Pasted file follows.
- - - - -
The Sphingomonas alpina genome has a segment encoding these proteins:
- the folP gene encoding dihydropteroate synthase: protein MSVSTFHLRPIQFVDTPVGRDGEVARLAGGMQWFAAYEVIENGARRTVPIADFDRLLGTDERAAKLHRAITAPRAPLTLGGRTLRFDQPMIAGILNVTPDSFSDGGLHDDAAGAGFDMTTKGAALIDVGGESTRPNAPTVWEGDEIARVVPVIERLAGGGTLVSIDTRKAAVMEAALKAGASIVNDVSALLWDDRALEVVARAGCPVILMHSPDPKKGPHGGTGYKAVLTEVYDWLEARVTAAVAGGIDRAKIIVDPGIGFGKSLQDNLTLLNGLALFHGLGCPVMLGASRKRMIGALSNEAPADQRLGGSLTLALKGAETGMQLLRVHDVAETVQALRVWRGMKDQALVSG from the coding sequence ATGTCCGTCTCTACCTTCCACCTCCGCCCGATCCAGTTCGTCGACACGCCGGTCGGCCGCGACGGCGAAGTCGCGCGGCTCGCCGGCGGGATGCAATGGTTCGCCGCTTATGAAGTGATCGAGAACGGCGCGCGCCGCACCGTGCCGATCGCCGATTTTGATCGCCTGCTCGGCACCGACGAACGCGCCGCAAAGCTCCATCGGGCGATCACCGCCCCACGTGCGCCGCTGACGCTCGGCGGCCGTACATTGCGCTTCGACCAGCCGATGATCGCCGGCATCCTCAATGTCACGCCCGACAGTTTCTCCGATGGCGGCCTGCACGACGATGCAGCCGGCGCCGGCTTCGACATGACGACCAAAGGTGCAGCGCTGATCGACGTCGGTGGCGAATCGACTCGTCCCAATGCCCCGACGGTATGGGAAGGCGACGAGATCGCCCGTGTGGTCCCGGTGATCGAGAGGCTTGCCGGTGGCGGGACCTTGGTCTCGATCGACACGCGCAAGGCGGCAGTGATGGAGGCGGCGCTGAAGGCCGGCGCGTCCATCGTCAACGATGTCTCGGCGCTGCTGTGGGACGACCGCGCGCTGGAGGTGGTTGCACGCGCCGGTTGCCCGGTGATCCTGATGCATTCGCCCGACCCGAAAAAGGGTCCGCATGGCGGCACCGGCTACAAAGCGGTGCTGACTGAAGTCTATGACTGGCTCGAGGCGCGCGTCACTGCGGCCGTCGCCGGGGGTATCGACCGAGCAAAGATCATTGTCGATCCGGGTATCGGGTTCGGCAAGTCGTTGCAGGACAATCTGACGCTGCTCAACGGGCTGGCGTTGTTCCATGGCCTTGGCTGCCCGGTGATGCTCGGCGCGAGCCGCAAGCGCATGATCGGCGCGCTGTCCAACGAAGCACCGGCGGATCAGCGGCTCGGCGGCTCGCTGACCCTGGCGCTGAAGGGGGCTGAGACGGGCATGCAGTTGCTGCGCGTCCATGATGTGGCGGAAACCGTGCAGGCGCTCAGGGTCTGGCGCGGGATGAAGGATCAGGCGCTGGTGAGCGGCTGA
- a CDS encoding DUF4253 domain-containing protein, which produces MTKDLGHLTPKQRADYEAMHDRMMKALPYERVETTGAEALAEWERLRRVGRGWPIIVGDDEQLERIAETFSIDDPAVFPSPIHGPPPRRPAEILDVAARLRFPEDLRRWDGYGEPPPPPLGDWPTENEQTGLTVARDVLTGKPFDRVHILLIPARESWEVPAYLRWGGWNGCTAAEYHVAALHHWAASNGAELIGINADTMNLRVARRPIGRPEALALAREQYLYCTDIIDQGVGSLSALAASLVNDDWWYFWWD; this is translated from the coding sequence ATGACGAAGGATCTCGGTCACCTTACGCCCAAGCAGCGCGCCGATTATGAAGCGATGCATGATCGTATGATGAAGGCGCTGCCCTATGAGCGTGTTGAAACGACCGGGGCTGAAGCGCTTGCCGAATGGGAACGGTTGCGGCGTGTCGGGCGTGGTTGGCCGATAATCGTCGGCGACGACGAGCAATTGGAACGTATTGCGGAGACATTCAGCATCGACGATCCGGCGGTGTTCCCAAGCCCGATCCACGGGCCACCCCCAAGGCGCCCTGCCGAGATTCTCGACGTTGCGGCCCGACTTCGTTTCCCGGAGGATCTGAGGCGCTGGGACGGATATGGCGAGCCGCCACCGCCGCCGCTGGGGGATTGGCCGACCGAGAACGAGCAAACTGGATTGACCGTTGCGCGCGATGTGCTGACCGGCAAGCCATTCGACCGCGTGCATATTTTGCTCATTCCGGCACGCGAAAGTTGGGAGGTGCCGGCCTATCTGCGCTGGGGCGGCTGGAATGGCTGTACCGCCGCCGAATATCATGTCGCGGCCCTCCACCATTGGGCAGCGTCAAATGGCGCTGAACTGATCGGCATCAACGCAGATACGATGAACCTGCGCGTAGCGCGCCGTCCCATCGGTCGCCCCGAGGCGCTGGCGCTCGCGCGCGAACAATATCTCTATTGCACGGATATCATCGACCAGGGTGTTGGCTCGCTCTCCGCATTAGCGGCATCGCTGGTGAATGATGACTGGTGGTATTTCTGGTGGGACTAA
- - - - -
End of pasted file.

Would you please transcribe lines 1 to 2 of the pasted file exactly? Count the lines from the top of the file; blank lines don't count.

The Sphingomonas alpina genome has a segment encoding these proteins:
- the folP gene encoding dihydropteroate synthase: protein MSVSTFHLRPIQFVDTPVGRDGEVARLAGGMQWFAAYEVIENGARRTVPIADFDRLLGTDERAAKLHRAITAPRAPLTLGGRTLRFDQPMIAGILNVTPDSFSDGGLHDDAAGAGFDMTTKGAALIDVGGESTRPNAPTVWEGDEIARVVPVIERLAGGGTLVSIDTRKAAVMEAALKAGASIVNDVSALLWDDRALEVVARAGCPVILMHSPDPKKGPHGGTGYKAVLTEVYDWLEARVTAAVAGGIDRAKIIVDPGIGFGKSLQDNLTLLNGLALFHGLGCPVMLGASRKRMIGALSNEAPADQRLGGSLTLALKGAETGMQLLRVHDVAETVQALRVWRGMKDQALVSG from the coding sequence ATGTCCGTCTCTACCTTCCACCTCCGCCCGATCCAGTTCGTCGACACGCCGGTCGGCCGCGACGGCGAAGTCGCGCGGCTCGCCGGCGGGATGCAATGGTTCGCCGCTTATGAAGTGATCGAGAACGGCGCGCGCCGCACCGTGCCGATCGCCGATTTTGATCGCCTGCTCGGCACCGACGAACGCGCCGCAAAGCTCCATCGGGCGATCACCGCCCCACGTGCGCCGCTGACGCTCGGCGGCCGTACATTGCGCTTCGACCAGCCGATGATCGCCGGCATCCTCAATGTCACGCCCGACAGTTTCTCCGATGGCGGCCTGCACGACGATGCAGCCGGCGCCGGCTTCGACATGACGACCAAAGGTGCAGCGCTGATCGACGTCGGTGGCGAATCGACTCGTCCCAATGCCCCGACGGTATGGGAAGGCGACGAGATCGCCCGTGTGGTCCCGGTGATCGAGAGGCTTGCCGGTGGCGGGACCTTGGTCTCGATCGACACGCGCAAGGCGGCAGTGATGGAGGCGGCGCTGAAGGCCGGCGCGTCCATCGTCAACGATGTCTCGGCGCTGCTGTGGGACGACCGCGCGCTGGAGGTGGTTGCACGCGCCGGTTGCCCGGTGATCCTGATGCATTCGCCCGACCCGAAAAAGGGTCCGCATGGCGGCACCGGCTACAAAGCGGTGCTGACTGAAGTCTATGACTGGCTCGAGGCGCGCGTCACTGCGGCCGTCGCCGGGGGTATCGACCGAGCAAAGATCATTGTCGATCCGGGTATCGGGTTCGGCAAGTCGTTGCAGGACAATCTGACGCTGCTCAACGGGCTGGCGTTGTTCCATGGCCTTGGCTGCCCGGTGATGCTCGGCGCGAGCCGCAAGCGCATGATCGGCGCGCTGTCCAACGAAGCACCGGCGGATCAGCGGCTCGGCGGCTCGCTGACCCTGGCGCTGAAGGGGGCTGAGACGGGCATGCAGTTGCTGCGCGTCCATGATGTGGCGGAAACCGTGCAGGCGCTCAGGGTCTGGCGCGGGATGAAGGATCAGGCGCTGGTGAGCGGCTGA